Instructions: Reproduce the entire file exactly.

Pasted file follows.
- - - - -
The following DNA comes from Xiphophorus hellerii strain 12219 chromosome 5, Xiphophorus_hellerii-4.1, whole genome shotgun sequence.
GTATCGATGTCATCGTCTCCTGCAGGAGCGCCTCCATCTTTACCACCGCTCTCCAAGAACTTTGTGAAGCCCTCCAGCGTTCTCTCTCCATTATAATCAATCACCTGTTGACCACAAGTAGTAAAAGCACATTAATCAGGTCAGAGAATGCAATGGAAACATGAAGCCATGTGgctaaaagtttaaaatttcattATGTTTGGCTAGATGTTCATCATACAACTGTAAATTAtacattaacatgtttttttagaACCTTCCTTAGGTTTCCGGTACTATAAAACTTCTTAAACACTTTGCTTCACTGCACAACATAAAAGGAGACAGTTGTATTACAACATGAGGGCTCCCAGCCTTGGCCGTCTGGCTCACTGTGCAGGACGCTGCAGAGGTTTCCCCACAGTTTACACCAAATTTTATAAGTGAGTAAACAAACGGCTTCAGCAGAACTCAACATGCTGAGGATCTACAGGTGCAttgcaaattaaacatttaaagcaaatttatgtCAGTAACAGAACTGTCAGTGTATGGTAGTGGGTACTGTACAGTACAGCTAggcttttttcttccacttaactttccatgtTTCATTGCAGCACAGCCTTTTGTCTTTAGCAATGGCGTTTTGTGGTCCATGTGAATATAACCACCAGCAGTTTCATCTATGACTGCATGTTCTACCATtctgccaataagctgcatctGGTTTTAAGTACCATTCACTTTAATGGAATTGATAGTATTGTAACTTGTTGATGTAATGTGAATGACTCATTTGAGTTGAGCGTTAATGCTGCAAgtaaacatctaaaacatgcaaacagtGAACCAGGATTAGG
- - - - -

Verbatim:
The following DNA comes from Xiphophorus hellerii strain 12219 chromosome 5, Xiphophorus_hellerii-4.1, whole genome shotgun sequence.
GTATCGATGTCATCGTCTCCTGCAGGAGCGCCTCCATCTTTACCACCGCTCTCCAAGAACTTTGTGAAGCCCTCCAGCGTTCTCTCTCCATTATAATCAATCACCTGTTGACCACAAGTAGTAAAAGCACATTAATCAGGTCAGAGAATGCAATGGAAACATGAAGCCATGTGgctaaaagtttaaaatttcattATGTTTGGCTAGATGTTCATCATACAACTGTAAATTAtacattaacatgtttttttagaACCTTCCTTAGGTTTCCGGTACTATAAAACTTCTTAAACACTTTGCTTCACTGCACAACATAAAAGGAGACAGTTGTATTACAACATGAGGGCTCCCAGCCTTGGCCGTCTGGCTCACTGTGCAGGACGCTGCAGAGGTTTCCCCACAGTTTACACCAAATTTTATAAGTGAGTAAACAAACGGCTTCAGCAGAACTCAACATGCTGAGGATCTACAGGTGCAttgcaaattaaacatttaaagcaaatttatgtCAGTAACAGAACTGTCAGTGTATGGTAGTGGGTACTGTACAGTACAGCTAggcttttttcttccacttaactttccatgtTTCATTGCAGCACAGCCTTTTGTCTTTAGCAATGGCGTTTTGTGGTCCATGTGAATATAACCACCAGCAGTTTCATCTATGACTGCATGTTCTACCATtctgccaataagctgcatctGGTTTTAAGTACCATTCACTTTAATGGAATTGATAGTATTGTAACTTGTTGATGTAATGTGAATGACTCATTTGAGTTGAGCGTTAATGCTGCAAgtaaacatctaaaacatgcaaacagtGAACCAGGATTAGG